Britdoc PUMA Creative Award Finalist Burma VJ, Producer Lise Lense-Møller Gratified By Aung San Suu Kyi's Recognition

Burma VJ: 'Aung San Suu Kyi Mentioned Us In Her First Phone Call Home'

“Every film takes four or five years of work, so it has to be something that sparks my curiosity and something I think it’s important the world know about.”

For veteran documentary producer Lise Lense-Møller and her director Anders Østergaard, this meant teaming up with a team of young video journalists inside Burma, helping them to smuggle their news footage out of the closed country, and turn the material into a documentary, Burma VJ, that has now been Oscar-nominated and seen by an estimated 30 million viewers worldwide. It is one of the finalists for the prestigious PUMA Creative Impact Award, which recognises documentary-making for its social impact.

“We had no idea that, because of the timing, we would end up documenting the country’s biggest ever demonstrations against its tyrannous regime in 2007,” remembers Lense-Møller.

The resulting images were beamed across the world, helping ignite an international protest that the country’s leaders were forced to address. Their actions included arranging for the release of Aung San Suu Kyi, Burma’s iconic leader under long-time house-arrest.

“I can’t say for certain that the film directly influenced her release,” defers Lense-Møller. “But in her first phone call to her brother in England afterwards, I know she mentioned the film to him, which was immensely gratifying to me.”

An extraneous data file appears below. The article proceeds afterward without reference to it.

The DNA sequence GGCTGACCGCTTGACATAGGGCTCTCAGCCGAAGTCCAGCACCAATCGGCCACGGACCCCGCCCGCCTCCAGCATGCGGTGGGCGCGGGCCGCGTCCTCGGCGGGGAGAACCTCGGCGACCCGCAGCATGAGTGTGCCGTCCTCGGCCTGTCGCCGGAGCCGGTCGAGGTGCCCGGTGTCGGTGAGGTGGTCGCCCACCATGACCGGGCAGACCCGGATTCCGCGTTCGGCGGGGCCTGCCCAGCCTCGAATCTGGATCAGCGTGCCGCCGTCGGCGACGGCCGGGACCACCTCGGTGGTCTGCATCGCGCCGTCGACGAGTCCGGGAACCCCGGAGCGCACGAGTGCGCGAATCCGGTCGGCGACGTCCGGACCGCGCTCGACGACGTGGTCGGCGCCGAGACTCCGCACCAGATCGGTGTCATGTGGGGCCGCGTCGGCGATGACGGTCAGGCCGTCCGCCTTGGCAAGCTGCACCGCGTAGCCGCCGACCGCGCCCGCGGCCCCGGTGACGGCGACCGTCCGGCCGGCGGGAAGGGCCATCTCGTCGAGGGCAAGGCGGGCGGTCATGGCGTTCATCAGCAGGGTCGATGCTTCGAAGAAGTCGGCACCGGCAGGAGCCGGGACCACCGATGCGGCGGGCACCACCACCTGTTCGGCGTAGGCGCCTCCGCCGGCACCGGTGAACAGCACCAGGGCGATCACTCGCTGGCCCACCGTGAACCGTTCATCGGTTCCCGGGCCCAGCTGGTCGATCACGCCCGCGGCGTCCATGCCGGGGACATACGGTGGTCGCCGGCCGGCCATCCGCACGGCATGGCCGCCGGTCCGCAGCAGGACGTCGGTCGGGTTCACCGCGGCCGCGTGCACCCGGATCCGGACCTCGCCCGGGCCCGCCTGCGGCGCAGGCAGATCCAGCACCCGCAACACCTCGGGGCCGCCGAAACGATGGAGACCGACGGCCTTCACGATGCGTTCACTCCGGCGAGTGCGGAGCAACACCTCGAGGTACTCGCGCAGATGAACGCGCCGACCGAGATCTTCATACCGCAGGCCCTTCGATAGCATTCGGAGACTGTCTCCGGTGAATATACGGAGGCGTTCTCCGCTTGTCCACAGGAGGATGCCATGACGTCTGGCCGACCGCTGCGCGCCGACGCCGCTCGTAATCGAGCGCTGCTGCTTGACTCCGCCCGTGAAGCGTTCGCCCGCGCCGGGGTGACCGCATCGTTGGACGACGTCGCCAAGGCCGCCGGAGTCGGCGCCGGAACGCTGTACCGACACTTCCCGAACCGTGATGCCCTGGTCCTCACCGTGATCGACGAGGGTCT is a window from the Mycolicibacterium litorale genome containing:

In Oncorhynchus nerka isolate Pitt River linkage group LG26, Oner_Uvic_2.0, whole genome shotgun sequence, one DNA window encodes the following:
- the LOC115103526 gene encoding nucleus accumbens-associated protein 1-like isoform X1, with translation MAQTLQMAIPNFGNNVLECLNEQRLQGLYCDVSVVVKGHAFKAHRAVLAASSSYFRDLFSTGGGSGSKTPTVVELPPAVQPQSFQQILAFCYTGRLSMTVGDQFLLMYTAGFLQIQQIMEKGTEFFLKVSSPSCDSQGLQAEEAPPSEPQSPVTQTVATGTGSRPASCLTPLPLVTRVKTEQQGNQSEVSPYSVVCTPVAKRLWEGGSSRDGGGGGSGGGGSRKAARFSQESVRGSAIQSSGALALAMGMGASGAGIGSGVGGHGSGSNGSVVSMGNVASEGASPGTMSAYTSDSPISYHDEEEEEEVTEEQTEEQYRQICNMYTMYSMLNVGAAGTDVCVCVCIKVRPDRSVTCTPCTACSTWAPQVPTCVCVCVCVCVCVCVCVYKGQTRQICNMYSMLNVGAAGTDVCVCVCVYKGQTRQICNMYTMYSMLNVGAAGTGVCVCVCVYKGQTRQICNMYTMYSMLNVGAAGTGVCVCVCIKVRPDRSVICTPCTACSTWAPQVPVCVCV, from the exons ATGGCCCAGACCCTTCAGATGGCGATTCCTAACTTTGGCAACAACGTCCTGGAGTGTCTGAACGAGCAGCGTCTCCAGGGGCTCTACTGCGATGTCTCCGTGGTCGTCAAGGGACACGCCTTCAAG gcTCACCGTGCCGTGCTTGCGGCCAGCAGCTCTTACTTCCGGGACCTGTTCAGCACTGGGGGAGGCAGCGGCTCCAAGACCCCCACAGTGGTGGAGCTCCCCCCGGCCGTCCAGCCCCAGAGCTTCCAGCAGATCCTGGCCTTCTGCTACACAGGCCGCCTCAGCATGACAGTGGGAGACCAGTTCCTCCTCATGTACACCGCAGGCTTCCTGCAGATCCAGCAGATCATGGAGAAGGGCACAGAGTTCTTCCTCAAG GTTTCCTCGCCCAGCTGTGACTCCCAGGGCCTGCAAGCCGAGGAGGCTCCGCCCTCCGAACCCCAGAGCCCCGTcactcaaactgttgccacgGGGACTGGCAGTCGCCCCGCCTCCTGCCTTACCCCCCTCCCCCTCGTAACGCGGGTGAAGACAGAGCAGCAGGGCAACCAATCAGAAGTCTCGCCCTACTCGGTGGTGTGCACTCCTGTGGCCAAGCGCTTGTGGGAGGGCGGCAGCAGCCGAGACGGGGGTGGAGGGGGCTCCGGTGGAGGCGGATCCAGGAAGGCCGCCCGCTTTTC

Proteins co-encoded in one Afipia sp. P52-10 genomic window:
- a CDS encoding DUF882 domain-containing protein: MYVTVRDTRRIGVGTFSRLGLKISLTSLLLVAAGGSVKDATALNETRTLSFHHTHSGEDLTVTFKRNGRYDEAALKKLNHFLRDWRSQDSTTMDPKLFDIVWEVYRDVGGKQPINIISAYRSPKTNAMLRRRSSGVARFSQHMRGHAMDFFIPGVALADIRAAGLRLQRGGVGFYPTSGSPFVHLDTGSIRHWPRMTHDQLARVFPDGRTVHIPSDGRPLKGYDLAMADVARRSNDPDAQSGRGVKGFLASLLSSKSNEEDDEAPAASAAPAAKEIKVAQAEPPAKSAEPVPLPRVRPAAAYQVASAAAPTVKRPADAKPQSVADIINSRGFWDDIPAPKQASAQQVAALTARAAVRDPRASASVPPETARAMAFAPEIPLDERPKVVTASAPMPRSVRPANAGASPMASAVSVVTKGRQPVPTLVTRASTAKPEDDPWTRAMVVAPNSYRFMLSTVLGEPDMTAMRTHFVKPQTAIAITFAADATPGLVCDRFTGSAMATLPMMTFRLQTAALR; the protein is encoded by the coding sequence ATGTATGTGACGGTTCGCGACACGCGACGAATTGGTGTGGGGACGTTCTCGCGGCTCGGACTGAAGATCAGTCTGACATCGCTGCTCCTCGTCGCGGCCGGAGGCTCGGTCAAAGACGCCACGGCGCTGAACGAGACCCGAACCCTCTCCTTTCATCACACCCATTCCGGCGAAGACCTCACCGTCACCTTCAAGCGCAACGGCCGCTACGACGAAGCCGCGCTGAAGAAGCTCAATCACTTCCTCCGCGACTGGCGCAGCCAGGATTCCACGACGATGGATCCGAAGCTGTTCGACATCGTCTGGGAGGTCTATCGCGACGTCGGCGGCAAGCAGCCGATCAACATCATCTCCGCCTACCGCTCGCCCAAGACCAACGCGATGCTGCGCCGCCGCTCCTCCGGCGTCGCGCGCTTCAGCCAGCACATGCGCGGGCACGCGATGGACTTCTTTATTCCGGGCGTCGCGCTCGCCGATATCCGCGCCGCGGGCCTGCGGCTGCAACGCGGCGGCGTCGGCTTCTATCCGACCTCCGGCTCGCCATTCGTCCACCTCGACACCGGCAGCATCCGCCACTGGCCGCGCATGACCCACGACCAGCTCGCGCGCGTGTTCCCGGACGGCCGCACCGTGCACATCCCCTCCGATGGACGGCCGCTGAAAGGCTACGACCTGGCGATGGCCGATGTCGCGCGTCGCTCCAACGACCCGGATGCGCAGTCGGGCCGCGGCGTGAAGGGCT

The producer, however, remains all too aware of the personal cost to some of her video-journalists, whom she recruited through her association with the Democratic Voice of Burma.

“They were shooting material, and then tapes were being smuggled from person to person.

“It took nine months in total for us to get all the material, and in the meantime, many of our journalists were arrested, while others had to disappear underground.”

They can be satisfied, however, that their endeavours have been recognised. The final film has won over 50 film awards since it was first shown in 2009, been seen by state leaders including a screening at the British Prime Minister’s home, been distributed for use in schools, colleges and for anyone wanting to learn more about the situation in Burma. .

Most rewardingly for the producer, though, is the knowledge that Burma VJ has inspired a new generation of film-makers within the country itself.

“The whole point of the film was to chart the gradual process of change,” she explains. “So it’s completely fitting that the results of our work should be visible, personal and effect change bit by bit.”


Burma VJ is one of the five finalists for the PUMA Creative Impact Award, which recognises the social impact of documentary-making. The winner will be announced in London on 11 October 2011. Each Friday, the Huffington Post UK will feature the finalists in turn - next week: The End of the Line.


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